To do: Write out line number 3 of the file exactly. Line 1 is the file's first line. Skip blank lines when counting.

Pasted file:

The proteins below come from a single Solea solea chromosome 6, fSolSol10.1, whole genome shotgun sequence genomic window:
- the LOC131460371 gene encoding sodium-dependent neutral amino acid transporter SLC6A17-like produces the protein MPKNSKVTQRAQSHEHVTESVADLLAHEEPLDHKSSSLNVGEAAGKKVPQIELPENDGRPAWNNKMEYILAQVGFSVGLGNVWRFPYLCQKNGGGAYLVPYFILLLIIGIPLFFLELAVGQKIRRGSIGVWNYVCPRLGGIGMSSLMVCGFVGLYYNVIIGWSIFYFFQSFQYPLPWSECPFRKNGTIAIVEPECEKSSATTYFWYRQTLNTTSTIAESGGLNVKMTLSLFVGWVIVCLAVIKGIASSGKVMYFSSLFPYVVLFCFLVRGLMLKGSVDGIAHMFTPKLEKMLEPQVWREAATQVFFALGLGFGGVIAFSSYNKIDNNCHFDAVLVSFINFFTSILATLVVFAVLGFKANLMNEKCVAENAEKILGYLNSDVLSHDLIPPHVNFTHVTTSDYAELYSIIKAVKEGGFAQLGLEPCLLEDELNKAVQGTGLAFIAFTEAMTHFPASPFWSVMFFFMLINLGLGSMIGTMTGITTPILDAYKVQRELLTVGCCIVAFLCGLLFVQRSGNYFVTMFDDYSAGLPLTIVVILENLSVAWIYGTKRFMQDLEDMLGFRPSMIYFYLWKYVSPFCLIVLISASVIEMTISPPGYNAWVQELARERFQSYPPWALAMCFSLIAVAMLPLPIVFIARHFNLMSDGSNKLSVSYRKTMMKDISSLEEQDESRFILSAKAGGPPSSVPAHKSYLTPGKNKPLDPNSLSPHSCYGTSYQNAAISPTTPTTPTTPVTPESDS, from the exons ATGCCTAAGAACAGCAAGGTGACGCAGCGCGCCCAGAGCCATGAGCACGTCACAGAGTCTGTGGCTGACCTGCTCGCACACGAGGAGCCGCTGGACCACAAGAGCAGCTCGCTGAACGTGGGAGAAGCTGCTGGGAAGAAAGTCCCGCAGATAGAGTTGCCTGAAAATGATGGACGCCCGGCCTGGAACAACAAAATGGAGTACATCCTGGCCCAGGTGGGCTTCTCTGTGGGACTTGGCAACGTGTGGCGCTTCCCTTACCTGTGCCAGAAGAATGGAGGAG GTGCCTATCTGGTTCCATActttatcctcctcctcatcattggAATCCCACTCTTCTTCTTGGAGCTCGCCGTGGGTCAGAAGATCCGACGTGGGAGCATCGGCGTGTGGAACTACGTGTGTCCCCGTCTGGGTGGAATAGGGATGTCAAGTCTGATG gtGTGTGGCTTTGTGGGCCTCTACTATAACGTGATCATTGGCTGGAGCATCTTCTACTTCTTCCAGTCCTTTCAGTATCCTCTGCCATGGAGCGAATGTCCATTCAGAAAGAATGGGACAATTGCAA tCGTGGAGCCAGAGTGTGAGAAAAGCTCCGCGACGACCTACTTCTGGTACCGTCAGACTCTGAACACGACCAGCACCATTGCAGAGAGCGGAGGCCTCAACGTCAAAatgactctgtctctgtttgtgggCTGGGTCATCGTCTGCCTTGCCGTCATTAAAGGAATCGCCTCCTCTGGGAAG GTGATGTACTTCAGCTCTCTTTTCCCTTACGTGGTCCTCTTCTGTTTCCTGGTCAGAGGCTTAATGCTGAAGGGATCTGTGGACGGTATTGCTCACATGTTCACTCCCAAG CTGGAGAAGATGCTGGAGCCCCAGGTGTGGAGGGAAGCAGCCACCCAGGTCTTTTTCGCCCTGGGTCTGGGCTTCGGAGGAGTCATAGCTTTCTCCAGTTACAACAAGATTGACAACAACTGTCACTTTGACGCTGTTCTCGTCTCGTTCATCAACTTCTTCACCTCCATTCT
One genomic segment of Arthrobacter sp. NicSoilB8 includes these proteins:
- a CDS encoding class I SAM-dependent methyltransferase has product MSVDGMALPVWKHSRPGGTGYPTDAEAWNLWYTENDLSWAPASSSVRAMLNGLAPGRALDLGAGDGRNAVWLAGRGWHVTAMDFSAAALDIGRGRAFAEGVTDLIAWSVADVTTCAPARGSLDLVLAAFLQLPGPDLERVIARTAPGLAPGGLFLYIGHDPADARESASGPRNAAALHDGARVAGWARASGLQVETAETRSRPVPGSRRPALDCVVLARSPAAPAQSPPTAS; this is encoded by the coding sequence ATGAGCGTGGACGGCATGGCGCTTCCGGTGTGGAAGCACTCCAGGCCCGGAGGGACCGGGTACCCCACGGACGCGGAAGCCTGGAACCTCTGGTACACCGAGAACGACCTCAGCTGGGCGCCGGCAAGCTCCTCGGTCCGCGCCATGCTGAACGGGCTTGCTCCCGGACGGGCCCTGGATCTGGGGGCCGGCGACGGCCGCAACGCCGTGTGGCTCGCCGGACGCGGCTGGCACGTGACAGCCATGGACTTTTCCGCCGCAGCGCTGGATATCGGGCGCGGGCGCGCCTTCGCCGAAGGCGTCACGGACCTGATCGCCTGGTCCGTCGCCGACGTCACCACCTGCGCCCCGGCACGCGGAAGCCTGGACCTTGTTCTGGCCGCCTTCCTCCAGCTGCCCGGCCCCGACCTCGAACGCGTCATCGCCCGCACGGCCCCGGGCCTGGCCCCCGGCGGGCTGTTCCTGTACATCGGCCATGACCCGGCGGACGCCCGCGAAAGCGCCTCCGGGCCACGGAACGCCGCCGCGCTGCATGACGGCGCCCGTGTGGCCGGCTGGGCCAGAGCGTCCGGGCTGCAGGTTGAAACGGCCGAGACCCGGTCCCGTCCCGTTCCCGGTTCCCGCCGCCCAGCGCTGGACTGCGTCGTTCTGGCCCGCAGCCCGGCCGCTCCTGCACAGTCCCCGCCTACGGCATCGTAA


One genomic segment of Arthrobacter sp. NicSoilB8 includes these proteins: